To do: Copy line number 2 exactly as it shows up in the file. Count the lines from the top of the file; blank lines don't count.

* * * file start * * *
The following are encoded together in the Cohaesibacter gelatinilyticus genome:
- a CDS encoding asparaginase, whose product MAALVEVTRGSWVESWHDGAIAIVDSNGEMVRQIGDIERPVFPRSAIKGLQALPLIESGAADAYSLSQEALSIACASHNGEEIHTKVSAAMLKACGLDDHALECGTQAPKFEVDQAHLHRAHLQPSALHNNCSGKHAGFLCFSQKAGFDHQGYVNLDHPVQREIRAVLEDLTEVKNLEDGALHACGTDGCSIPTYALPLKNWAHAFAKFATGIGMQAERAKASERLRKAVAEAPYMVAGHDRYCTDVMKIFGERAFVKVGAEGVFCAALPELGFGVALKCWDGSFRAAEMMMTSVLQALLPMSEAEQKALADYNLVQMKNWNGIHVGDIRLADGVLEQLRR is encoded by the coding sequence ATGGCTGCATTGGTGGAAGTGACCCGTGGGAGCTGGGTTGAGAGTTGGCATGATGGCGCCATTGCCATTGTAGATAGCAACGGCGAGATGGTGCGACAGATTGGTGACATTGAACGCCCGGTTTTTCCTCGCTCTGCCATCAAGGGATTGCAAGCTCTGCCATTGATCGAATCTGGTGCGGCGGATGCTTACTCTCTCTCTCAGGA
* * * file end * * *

- a CDS encoding asparaginase, whose product MAALVEVTRGSWVESWHDGAIAIVDSNGEMVRQIGDIERPVFPRSAIKGLQALPLIESGAADAYSLSQEALSIACASHNGEEIHTKVSAAMLKACGLDDHALECGTQAPKFEVDQAHLHRAHLQPSALHNNCSGKHAGFLCFSQKAGFDHQGYVNLDHPVQREIRAVLEDLTEVKNLEDGALHACGTDGCSIPTYALPLKNWAHAFAKFATGIGMQAERAKASERLRKAVAEAPYMVAGHDRYCTDVMKIFGERAFVKVGAEGVFCAALPELGFGVALKCWDGSFRAAEMMMTSVLQALLPMSEAEQKALADYNLVQMKNWNGIHVGDIRLADGVLEQLRR is encoded by the coding sequence ATGGCTGCATTGGTGGAAGTGACCCGTGGGAGCTGGGTTGAGAGTTGGCATGATGGCGCCATTGCCATTGTAGATAGCAACGGCGAGATGGTGCGACAGATTGGTGACATTGAACGCCCGGTTTTTCCTCGCTCTGCCATCAAGGGATTGCAAGCTCTGCCATTGATCGAATCTGGTGCGGCGGATGCTTACTCTCTCTCTCAGGA